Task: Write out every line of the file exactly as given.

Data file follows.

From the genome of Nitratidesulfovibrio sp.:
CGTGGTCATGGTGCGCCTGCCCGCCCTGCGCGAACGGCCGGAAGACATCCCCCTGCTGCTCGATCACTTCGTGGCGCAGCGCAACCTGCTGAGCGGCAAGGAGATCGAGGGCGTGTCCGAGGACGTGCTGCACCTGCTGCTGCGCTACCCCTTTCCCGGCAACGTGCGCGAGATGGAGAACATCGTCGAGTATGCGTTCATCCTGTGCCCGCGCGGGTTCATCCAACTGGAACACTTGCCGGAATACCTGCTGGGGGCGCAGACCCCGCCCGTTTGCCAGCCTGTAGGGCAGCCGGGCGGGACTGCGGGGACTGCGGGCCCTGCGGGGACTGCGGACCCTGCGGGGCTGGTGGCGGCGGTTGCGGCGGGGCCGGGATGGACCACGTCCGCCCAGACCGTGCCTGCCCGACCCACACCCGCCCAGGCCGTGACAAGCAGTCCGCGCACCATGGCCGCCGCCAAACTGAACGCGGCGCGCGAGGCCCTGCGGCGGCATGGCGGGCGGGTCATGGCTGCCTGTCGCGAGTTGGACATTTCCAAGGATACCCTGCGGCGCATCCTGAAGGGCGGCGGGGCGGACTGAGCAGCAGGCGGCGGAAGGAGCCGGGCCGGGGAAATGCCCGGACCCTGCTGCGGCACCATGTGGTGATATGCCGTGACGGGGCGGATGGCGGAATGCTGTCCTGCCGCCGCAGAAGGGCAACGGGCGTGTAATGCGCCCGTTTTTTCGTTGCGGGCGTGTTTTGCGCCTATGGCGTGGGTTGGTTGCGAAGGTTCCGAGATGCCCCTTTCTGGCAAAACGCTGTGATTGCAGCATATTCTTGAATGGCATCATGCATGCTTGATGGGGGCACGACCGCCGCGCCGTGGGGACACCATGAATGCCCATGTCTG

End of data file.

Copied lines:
From the genome of Nitratidesulfovibrio sp.:
CGTGGTCATGGTGCGCCTGCCCGCCCTGCGCGAACGGCCGGAAGACATCCCCCTGCTGCTCGATCACTTCGTGGCGCAGCGCAACCTGCTGAGCGGCAAGGAGATCGAGGGCGTGTCCGAGGACGTGCTGCACCTGCTGCTGCGCTACCCCTTTCCCGGCAACGTGCGCGAGATGGAGAACATCGTCGAGTATGCGTTCATCCTGTGCCCGCGCGGGTTCATCCAACTGGAACACTTGCCGGAATACCTGCTGGGGGCGCAGACCCCGCCCGTTTGCCAGCCTGTAGGGCAGCCGGGCGGGACTGCGGGGACTGCGGGCCCTGCGGGGACTGCGGACCCTGCGGGGCTGGTGGCGGCGGTTGCGGCGGGGCCGGGATGGACCACGTCCGCCCAGACCGTGCCTGCCCGACCCACACCCGCCCAGGCCGTGACAAGCAGTCCGCGCACCATGGCCGCCGCCAAACTGAACGCGGCGCGCGAGGCCCTGCGGCGGCATGGCGGGCGGGTCATGGCTGCCTGTCGCGAGTTGGACATTTCCAAGGATACCCTGCGGCGCATCCTGAAGGGCGGCGGGGCGGACTGAGCAGCAGGCGGCGGAAGGAGCCGGGCCGGGGAAATGCCCGGACCCTGCTGCGGCACCATGTGGTGATATGCCGTGACGGGGCGGATGGCGGAATGCTGTCCTGCCGCCGCAGAAGGGCAACGGGCGTGTAATGCGCCCGTTTTTTCGTTGCGGGCGTGTTTTGCGCCTATGGCGTGGGTTGGTTGCGAAGGTTCCGAGATGCCCCTTTCTGGCAAAACGCTGTGATTGCAGCATATTCTTGAATGGCATCATGCATGCTTGATGGGGGCACGACCGCCGCGCCGTGGGGACACCATGAATGCCCATGTCTG